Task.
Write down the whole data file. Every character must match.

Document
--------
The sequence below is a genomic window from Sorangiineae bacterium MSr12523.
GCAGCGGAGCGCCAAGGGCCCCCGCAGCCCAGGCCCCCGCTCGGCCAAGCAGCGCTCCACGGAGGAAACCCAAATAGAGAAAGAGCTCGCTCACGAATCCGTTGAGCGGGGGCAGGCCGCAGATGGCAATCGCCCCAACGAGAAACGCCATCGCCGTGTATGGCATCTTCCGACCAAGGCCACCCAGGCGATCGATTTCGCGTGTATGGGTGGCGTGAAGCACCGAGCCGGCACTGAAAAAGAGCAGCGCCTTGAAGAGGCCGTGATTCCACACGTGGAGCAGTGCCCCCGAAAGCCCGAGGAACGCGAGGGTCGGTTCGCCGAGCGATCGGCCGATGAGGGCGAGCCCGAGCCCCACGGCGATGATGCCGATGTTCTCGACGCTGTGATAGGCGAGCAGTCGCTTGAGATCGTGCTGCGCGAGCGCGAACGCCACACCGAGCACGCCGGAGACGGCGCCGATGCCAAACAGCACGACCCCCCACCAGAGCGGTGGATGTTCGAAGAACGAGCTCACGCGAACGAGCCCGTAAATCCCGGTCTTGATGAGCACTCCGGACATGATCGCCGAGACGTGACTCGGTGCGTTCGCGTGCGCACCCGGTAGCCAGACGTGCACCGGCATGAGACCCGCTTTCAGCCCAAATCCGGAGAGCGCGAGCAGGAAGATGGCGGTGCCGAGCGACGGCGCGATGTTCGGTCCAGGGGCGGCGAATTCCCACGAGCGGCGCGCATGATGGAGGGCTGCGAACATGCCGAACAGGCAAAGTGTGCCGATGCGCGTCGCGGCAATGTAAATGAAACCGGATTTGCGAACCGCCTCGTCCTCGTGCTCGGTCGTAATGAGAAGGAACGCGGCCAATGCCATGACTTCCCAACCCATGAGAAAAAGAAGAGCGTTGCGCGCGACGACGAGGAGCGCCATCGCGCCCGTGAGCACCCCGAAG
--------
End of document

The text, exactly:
The sequence below is a genomic window from Sorangiineae bacterium MSr12523.
GCAGCGGAGCGCCAAGGGCCCCCGCAGCCCAGGCCCCCGCTCGGCCAAGCAGCGCTCCACGGAGGAAACCCAAATAGAGAAAGAGCTCGCTCACGAATCCGTTGAGCGGGGGCAGGCCGCAGATGGCAATCGCCCCAACGAGAAACGCCATCGCCGTGTATGGCATCTTCCGACCAAGGCCACCCAGGCGATCGATTTCGCGTGTATGGGTGGCGTGAAGCACCGAGCCGGCACTGAAAAAGAGCAGCGCCTTGAAGAGGCCGTGATTCCACACGTGGAGCAGTGCCCCCGAAAGCCCGAGGAACGCGAGGGTCGGTTCGCCGAGCGATCGGCCGATGAGGGCGAGCCCGAGCCCCACGGCGATGATGCCGATGTTCTCGACGCTGTGATAGGCGAGCAGTCGCTTGAGATCGTGCTGCGCGAGCGCGAACGCCACACCGAGCACGCCGGAGACGGCGCCGATGCCAAACAGCACGACCCCCCACCAGAGCGGTGGATGTTCGAAGAACGAGCTCACGCGAACGAGCCCGTAAATCCCGGTCTTGATGAGCACTCCGGACATGATCGCCGAGACGTGACTCGGTGCGTTCGCGTGCGCACCCGGTAGCCAGACGTGCACCGGCATGAGACCCGCTTTCAGCCCAAATCCGGAGAGCGCGAGCAGGAAGATGGCGGTGCCGAGCGACGGCGCGATGTTCGGTCCAGGGGCGGCGAATTCCCACGAGCGGCGCGCATGATGGAGGGCTGCGAACATGCCGAACAGGCAAAGTGTGCCGATGCGCGTCGCGGCAATGTAAATGAAACCGGATTTGCGAACCGCCTCGTCCTCGTGCTCGGTCGTAATGAGAAGGAACGCGGCCAATGCCATGACTTCCCAACCCATGAGAAAAAGAAGAGCGTTGCGCGCGACGACGAGGAGCGCCATCGCGCCCGTGAGCACCCCGAAG